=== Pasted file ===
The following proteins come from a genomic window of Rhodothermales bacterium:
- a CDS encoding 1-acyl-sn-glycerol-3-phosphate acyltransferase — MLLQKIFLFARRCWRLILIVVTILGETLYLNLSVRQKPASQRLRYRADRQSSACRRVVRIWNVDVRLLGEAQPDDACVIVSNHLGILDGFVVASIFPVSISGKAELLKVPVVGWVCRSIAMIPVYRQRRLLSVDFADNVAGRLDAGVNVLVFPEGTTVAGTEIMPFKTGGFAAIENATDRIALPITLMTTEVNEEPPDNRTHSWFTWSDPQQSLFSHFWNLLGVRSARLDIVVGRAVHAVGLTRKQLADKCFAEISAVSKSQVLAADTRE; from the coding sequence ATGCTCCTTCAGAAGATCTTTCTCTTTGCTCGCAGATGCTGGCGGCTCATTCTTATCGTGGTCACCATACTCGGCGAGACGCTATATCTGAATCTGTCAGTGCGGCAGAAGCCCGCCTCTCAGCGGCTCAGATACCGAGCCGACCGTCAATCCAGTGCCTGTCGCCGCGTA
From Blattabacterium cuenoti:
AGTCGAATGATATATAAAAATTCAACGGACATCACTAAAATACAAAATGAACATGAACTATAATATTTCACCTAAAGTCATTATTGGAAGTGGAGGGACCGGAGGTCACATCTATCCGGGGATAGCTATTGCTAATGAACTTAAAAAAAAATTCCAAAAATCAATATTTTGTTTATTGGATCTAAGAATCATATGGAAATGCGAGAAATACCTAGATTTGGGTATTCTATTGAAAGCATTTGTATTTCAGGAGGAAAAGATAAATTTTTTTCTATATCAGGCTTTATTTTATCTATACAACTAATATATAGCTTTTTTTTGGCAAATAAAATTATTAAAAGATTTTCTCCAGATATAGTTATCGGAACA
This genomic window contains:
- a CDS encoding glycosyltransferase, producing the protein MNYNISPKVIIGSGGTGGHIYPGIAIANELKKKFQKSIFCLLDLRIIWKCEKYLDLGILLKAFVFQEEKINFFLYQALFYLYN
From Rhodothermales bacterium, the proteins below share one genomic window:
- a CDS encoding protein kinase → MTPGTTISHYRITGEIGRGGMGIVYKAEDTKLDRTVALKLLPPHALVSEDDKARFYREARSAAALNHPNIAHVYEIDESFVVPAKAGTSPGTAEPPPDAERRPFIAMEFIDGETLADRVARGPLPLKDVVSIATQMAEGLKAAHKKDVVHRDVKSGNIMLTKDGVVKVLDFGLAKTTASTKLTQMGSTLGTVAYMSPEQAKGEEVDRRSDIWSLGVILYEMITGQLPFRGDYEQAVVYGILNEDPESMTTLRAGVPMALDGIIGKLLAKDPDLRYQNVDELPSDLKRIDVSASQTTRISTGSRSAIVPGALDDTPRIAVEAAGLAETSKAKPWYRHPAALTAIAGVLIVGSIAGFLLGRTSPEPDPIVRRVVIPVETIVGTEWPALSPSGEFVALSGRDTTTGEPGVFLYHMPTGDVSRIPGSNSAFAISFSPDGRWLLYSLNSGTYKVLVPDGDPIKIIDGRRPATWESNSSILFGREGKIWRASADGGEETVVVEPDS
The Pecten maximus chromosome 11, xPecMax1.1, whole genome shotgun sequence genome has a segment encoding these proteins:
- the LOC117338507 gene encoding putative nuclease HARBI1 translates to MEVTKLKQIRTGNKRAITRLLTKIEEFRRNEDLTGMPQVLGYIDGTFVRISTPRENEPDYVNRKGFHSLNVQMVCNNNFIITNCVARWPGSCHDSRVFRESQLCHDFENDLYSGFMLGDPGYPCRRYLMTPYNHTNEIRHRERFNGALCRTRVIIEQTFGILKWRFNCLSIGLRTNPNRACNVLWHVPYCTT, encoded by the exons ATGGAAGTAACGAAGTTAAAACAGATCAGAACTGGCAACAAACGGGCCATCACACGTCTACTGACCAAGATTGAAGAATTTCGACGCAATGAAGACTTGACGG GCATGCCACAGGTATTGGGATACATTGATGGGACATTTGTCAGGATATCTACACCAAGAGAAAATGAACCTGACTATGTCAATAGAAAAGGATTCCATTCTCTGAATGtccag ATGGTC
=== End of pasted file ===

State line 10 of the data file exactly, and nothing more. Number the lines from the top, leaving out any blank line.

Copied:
- the LOC117338507 gene encoding putative nuclease HARBI1 translates to MEVTKLKQIRTGNKRAITRLLTKIEEFRRNEDLTGMPQVLGYIDGTFVRISTPRENEPDYVNRKGFHSLNVQMVCNNNFIITNCVARWPGSCHDSRVFRESQLCHDFENDLYSGFMLGDPGYPCRRYLMTPYNHTNEIRHRERFNGALCRTRVIIEQTFGILKWRFNCLSIGLRTNPNRACNVLWHVPYCTT, encoded by the exons ATGGAAGTAACGAAGTTAAAACAGATCAGAACTGGCAACAAACGGGCCATCACACGTCTACTGACCAAGATTGAAGAATTTCGACGCAATGAAGACTTGACGG GCATGCCACAGGTATTGGGATACATTGATGGGACATTTGTCAGGATATCTACACCAAGAGAAAATGAACCTGACTATGTCAATAGAAAAGGATTCCATTCTCTGAATGtccag ATGGTC